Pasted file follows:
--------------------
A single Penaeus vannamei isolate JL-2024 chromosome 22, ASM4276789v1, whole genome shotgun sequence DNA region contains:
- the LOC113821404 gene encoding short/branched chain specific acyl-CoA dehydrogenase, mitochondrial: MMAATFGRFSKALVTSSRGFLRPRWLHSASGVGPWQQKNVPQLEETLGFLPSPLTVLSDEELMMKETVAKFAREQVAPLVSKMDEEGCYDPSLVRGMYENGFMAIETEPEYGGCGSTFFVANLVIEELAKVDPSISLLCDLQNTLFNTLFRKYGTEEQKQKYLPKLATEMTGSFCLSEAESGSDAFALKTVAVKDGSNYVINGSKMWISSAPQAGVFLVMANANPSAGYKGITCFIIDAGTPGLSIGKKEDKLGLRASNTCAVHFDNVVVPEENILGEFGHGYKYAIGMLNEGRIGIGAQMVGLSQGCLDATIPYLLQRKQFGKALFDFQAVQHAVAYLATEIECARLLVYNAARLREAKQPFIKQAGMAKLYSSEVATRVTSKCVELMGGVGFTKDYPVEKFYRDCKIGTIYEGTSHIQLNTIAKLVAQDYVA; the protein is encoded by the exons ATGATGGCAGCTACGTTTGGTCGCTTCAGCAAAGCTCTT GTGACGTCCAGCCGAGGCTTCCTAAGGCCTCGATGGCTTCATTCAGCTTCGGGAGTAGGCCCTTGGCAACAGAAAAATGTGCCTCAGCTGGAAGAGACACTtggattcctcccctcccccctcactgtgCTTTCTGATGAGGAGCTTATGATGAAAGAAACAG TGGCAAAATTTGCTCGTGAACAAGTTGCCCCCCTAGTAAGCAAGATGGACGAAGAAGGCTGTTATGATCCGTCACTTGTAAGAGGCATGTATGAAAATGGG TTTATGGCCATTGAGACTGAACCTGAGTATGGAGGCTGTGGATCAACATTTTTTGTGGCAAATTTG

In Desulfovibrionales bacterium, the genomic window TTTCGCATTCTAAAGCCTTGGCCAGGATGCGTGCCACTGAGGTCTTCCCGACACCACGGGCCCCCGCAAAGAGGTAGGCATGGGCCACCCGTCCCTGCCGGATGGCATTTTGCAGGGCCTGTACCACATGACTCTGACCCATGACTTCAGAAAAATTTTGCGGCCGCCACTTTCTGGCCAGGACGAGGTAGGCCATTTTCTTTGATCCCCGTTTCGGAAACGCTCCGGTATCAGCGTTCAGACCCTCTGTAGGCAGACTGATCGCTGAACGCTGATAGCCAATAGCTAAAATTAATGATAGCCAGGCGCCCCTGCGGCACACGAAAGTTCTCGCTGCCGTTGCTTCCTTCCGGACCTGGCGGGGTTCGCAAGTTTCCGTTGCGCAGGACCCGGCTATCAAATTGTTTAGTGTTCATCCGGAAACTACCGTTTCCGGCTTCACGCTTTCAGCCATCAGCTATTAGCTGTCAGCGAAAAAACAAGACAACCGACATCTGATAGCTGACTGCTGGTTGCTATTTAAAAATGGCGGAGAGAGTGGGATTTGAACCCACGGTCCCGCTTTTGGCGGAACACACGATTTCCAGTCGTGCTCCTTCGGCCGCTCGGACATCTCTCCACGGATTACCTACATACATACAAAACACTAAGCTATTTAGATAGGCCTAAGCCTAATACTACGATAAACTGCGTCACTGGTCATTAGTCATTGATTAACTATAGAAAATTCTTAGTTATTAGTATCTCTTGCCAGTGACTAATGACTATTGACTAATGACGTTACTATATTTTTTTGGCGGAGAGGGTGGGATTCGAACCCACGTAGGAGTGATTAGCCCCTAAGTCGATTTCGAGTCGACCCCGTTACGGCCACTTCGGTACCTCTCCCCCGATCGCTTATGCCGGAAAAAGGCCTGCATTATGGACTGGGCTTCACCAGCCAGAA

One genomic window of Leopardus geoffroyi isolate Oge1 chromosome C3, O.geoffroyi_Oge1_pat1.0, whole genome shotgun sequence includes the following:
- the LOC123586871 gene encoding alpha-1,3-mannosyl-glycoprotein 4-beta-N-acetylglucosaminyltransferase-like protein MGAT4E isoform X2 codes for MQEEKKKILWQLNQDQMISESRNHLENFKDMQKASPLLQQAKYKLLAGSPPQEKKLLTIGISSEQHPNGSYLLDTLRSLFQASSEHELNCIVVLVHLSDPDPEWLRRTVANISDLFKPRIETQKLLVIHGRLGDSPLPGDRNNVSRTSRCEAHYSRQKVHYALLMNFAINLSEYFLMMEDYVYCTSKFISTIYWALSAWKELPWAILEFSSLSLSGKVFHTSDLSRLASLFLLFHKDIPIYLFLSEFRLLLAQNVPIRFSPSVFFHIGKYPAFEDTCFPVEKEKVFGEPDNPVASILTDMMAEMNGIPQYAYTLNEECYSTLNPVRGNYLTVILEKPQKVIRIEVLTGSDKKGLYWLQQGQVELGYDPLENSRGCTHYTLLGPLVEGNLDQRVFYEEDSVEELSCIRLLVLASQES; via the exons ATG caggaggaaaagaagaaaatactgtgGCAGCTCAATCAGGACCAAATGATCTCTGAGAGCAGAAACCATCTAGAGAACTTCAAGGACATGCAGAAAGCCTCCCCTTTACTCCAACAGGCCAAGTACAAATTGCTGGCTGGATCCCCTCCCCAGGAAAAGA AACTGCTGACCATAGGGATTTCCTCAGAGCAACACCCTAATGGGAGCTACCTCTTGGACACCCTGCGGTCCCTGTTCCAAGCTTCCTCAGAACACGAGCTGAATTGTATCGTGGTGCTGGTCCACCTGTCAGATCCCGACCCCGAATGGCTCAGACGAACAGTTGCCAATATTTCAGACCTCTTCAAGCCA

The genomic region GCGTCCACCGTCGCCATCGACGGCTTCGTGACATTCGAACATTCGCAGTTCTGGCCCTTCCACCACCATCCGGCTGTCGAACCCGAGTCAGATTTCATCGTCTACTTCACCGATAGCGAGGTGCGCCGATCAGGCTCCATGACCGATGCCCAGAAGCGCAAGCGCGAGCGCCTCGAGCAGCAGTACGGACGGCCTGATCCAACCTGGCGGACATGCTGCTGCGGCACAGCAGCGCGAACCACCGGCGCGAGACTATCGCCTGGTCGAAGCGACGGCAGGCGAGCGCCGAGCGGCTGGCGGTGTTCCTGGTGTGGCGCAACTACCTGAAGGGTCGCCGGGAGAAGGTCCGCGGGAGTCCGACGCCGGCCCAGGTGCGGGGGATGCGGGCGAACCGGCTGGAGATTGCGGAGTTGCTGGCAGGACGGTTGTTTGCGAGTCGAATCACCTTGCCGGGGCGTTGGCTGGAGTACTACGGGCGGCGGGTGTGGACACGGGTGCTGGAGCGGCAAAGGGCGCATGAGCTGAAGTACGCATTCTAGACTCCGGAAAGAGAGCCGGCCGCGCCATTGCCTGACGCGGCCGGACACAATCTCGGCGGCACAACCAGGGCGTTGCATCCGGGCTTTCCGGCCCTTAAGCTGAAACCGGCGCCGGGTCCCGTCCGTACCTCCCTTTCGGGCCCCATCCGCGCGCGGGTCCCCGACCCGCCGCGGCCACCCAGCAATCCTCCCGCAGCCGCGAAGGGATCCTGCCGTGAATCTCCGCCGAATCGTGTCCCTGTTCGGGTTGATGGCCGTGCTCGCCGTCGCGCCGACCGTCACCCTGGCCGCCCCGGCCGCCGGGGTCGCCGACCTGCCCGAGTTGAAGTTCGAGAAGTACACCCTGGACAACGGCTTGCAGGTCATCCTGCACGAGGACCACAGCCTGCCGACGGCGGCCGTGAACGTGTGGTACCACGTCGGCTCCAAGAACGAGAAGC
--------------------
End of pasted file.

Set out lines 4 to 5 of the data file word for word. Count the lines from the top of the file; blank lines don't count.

One genomic window of Leopardus geoffroyi isolate Oge1 chromosome C3, O.geoffroyi_Oge1_pat1.0, whole genome shotgun sequence includes the following:
- the LOC123586871 gene encoding alpha-1,3-mannosyl-glycoprotein 4-beta-N-acetylglucosaminyltransferase-like protein MGAT4E isoform X2 codes for MQEEKKKILWQLNQDQMISESRNHLENFKDMQKASPLLQQAKYKLLAGSPPQEKKLLTIGISSEQHPNGSYLLDTLRSLFQASSEHELNCIVVLVHLSDPDPEWLRRTVANISDLFKPRIETQKLLVIHGRLGDSPLPGDRNNVSRTSRCEAHYSRQKVHYALLMNFAINLSEYFLMMEDYVYCTSKFISTIYWALSAWKELPWAILEFSSLSLSGKVFHTSDLSRLASLFLLFHKDIPIYLFLSEFRLLLAQNVPIRFSPSVFFHIGKYPAFEDTCFPVEKEKVFGEPDNPVASILTDMMAEMNGIPQYAYTLNEECYSTLNPVRGNYLTVILEKPQKVIRIEVLTGSDKKGLYWLQQGQVELGYDPLENSRGCTHYTLLGPLVEGNLDQRVFYEEDSVEELSCIRLLVLASQES; via the exons ATG caggaggaaaagaagaaaatactgtgGCAGCTCAATCAGGACCAAATGATCTCTGAGAGCAGAAACCATCTAGAGAACTTCAAGGACATGCAGAAAGCCTCCCCTTTACTCCAACAGGCCAAGTACAAATTGCTGGCTGGATCCCCTCCCCAGGAAAAGA AACTGCTGACCATAGGGATTTCCTCAGAGCAACACCCTAATGGGAGCTACCTCTTGGACACCCTGCGGTCCCTGTTCCAAGCTTCCTCAGAACACGAGCTGAATTGTATCGTGGTGCTGGTCCACCTGTCAGATCCCGACCCCGAATGGCTCAGACGAACAGTTGCCAATATTTCAGACCTCTTCAAGCCA